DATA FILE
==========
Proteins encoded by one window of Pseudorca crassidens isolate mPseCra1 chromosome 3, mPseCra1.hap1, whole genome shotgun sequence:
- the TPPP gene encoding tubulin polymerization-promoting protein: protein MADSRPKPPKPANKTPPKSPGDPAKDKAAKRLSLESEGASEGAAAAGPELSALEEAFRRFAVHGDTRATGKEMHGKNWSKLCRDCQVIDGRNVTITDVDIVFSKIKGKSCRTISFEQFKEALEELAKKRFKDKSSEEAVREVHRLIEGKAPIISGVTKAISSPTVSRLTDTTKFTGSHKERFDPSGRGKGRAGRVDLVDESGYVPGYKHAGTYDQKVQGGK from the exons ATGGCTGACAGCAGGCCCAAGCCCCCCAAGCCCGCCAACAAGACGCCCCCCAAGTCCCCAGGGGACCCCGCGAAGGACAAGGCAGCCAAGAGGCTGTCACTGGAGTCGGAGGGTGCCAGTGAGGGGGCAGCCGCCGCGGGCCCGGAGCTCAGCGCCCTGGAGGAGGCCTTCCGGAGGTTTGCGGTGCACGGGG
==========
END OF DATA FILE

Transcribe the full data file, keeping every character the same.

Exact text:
Proteins encoded by one window of Pseudorca crassidens isolate mPseCra1 chromosome 3, mPseCra1.hap1, whole genome shotgun sequence:
- the TPPP gene encoding tubulin polymerization-promoting protein: protein MADSRPKPPKPANKTPPKSPGDPAKDKAAKRLSLESEGASEGAAAAGPELSALEEAFRRFAVHGDTRATGKEMHGKNWSKLCRDCQVIDGRNVTITDVDIVFSKIKGKSCRTISFEQFKEALEELAKKRFKDKSSEEAVREVHRLIEGKAPIISGVTKAISSPTVSRLTDTTKFTGSHKERFDPSGRGKGRAGRVDLVDESGYVPGYKHAGTYDQKVQGGK from the exons ATGGCTGACAGCAGGCCCAAGCCCCCCAAGCCCGCCAACAAGACGCCCCCCAAGTCCCCAGGGGACCCCGCGAAGGACAAGGCAGCCAAGAGGCTGTCACTGGAGTCGGAGGGTGCCAGTGAGGGGGCAGCCGCCGCGGGCCCGGAGCTCAGCGCCCTGGAGGAGGCCTTCCGGAGGTTTGCGGTGCACGGGG